• A Case Study: How Do Students with Severe Lead Poisoning Develop and Perform as Readers, and What, as Educators, Can We Do to Help?

      Heirigs, Sean D.; The College at Brockport (2008-07-01)
      Lead poisoning is a serious problem in the United States found primarily in lower socioeconomic regions. This often overlooked, national topic is the catalyst for problems concerning not only developmental and health problems but academic learning issues as well. This thesis project focuses on the area of reading performance for students suffering from lead poisoning toxicity. Assigning this content area foundational status for academic success, questions explored function and performance as readers, specific reading strategies, and approaches for student progress. Additionally, the study discusses student self-assessment and perspective as readers. Extensive research provides historical background information on specific economic, social, and health problems caused by lead poisoning. This three-year longitudinal study examined two primary questions: how do students suffering from lead poisoning and its effects function as readers and how do they view themselves as readers. The four student participants that comprise this case study attend a school district where there is a high degree of public assistance among the families and every student qualifies for the free/reduced breakfast and lunch programs. The academic scores on fourth grade English and Language Arts exams reveal only a 56% passing level. There is also a high percentage of the student population who suffer from varying degrees of lead poisoning toxicity. Methods for the study included in-class observation, one-on-one reading conferences, and parent questionnaires to assess home learning environment and support. A month-long intensive Reading Skills Program was developed to assist in understanding common challenges for students suffering from lead poisoning. Over the course of the study, students’ cumulative academic records were also accessed. Conclusions drawn support the hypothesis that reading ability and academic success are compromised for students suffering from lead poisoning. Even with intensive one-on-one tutoring, development, retention, and recall are weak as students perform well below grade level, especially in reading.
    • A Case Study: Recall of Mathematical Facts Comparing Students Labeled Educable Mentally Retarded (EMR) with their Average Peers

      Balzano, Betsy Ann; Schlosser, Linda; Robinson, Scott D.; McConnell, Kerri S. (1999-07-01)
      As the number of inclusion classrooms continue sto grow across the country, educators are quickly noticing the enormous span in ability level among students in one classroom. Given the large number of learning disabilities, the well-known ones often overshadow the less commonly known disabilities. Programs designed to best suit the needs of a majority of students in an inclusion classroom can thus miss the needs of students with these uncommon disabilities. Educable Mental Retardation (EMR) is interpreted as a student who cannot function in society or a classroom without additional help. This case study is designed to understand the abilities of students who are identified as EMR so that programs can be designed to meet their needs in the classroom. The author examined a blended third/fourth grade classroom which included students with special needs and two students with EMR. The author asked: Are Educable Mentally Retarded (EMR) students able to recall the same amount of mathematical information as average students? Which activities do the students who are EMR believe are most beneficial to them when learning multiplication? Students were taught multiplication facts using several different strategies designed to assist recall. Several tests were given to assess recall ability. Following the study, two random students and the two students with EMR with interviewed. The author found that the students with EMR were unable to recall the same amount of information as average students. Daily repetition of facts and strategies, as well as one-on-one support is found to be beneficial.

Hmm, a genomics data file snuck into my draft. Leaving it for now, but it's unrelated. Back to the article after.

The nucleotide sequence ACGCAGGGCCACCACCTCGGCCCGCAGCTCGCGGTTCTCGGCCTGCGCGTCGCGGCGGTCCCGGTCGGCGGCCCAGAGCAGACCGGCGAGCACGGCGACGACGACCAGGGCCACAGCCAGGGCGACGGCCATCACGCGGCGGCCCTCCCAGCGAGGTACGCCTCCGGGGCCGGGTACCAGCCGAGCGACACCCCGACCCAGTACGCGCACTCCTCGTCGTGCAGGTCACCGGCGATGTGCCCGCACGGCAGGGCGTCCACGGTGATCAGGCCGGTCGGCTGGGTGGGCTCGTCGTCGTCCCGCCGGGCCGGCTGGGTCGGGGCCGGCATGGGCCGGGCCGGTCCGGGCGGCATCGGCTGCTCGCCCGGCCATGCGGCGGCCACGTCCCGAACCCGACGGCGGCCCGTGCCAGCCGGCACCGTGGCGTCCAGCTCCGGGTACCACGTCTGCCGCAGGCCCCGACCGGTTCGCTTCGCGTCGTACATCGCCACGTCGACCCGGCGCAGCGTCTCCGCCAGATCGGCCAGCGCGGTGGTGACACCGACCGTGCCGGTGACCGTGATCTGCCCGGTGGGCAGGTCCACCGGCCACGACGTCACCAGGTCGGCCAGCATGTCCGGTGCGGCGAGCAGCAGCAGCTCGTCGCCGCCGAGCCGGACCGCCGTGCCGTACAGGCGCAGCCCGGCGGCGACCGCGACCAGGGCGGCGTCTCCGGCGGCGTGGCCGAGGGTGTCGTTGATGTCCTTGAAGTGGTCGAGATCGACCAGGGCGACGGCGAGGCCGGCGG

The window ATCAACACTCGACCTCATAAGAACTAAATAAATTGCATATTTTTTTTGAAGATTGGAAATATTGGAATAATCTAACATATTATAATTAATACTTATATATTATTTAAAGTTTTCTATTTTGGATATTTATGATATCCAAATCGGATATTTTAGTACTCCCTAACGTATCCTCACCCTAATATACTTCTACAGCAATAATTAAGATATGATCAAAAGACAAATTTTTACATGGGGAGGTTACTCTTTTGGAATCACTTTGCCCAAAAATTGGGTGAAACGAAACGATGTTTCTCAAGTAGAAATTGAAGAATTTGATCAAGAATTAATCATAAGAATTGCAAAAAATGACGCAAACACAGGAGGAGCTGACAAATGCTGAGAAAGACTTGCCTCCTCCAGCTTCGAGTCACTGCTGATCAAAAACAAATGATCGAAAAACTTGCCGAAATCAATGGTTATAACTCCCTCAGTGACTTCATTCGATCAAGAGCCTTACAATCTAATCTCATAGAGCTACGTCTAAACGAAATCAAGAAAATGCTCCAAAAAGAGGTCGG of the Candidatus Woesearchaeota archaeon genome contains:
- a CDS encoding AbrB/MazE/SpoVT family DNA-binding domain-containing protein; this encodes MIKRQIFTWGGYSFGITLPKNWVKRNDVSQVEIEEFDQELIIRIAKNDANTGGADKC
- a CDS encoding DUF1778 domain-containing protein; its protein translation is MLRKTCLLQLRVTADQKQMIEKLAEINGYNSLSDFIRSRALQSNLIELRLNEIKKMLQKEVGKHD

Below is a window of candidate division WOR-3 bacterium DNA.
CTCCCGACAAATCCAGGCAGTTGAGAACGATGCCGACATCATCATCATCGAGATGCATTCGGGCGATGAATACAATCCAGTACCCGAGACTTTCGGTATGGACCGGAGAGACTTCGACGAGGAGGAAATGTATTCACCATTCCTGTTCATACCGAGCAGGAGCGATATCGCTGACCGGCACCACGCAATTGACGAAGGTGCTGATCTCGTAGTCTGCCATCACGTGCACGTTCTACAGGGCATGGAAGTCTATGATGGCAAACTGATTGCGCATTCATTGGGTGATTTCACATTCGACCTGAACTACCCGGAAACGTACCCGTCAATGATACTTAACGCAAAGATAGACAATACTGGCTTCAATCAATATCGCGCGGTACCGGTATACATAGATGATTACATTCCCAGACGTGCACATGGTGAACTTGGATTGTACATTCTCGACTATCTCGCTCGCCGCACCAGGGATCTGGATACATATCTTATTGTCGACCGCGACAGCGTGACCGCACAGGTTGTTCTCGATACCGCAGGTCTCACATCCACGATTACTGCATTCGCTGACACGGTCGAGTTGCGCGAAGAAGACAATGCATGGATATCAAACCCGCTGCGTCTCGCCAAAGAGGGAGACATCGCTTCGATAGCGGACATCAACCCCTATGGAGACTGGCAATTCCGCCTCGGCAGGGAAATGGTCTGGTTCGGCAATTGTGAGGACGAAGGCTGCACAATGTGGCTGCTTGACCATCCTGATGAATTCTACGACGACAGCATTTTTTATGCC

• A Case Study: The Effect of Repeated Read-Alouds of Complex Texts on the Comprehension of a Preschool Student

      Joseph-McEwen, Debra A.; Cottrell, Stephanie J.; The College at Brockport (2015-05-11)
      Abstract The purpose of my research is to explore how the comprehension of a preschool student is impacted through being engaged in a total of twelve read alouds and discussions using complex texts in the form of a chapter book. During the conducting of this research, a preschooler participates in read alouds conducted by the researcher and engages in a post-reading discussion about the reading. Each read aloud is then repeated a second time followed by second post-reading discussion. My research seeks to answer to what extent can a preschool student retell and discuss content from a complex text? How does the use of repeated readings of complex texts impact the comprehension and vocabulary knowledge of a preschool student? The data is collected through the use of observations and comprehension rubrics.